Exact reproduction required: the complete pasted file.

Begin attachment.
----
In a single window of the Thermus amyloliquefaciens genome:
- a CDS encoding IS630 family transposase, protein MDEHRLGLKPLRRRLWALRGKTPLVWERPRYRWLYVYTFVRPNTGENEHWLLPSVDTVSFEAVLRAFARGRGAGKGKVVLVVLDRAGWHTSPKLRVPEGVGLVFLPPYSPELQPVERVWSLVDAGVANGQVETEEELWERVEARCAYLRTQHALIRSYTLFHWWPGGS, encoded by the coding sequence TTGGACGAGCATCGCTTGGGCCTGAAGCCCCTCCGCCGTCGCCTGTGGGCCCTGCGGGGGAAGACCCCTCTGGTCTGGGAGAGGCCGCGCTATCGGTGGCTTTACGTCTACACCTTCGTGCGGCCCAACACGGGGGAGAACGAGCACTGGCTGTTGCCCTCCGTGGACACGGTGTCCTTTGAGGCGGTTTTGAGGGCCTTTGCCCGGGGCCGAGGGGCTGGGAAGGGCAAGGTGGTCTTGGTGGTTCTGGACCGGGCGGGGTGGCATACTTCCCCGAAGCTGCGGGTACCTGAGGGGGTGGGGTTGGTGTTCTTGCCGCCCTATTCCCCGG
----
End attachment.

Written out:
In a single window of the Thermus amyloliquefaciens genome:
- a CDS encoding IS630 family transposase, protein MDEHRLGLKPLRRRLWALRGKTPLVWERPRYRWLYVYTFVRPNTGENEHWLLPSVDTVSFEAVLRAFARGRGAGKGKVVLVVLDRAGWHTSPKLRVPEGVGLVFLPPYSPELQPVERVWSLVDAGVANGQVETEEELWERVEARCAYLRTQHALIRSYTLFHWWPGGS, encoded by the coding sequence TTGGACGAGCATCGCTTGGGCCTGAAGCCCCTCCGCCGTCGCCTGTGGGCCCTGCGGGGGAAGACCCCTCTGGTCTGGGAGAGGCCGCGCTATCGGTGGCTTTACGTCTACACCTTCGTGCGGCCCAACACGGGGGAGAACGAGCACTGGCTGTTGCCCTCCGTGGACACGGTGTCCTTTGAGGCGGTTTTGAGGGCCTTTGCCCGGGGCCGAGGGGCTGGGAAGGGCAAGGTGGTCTTGGTGGTTCTGGACCGGGCGGGGTGGCATACTTCCCCGAAGCTGCGGGTACCTGAGGGGGTGGGGTTGGTGTTCTTGCCGCCCTATTCCCCGG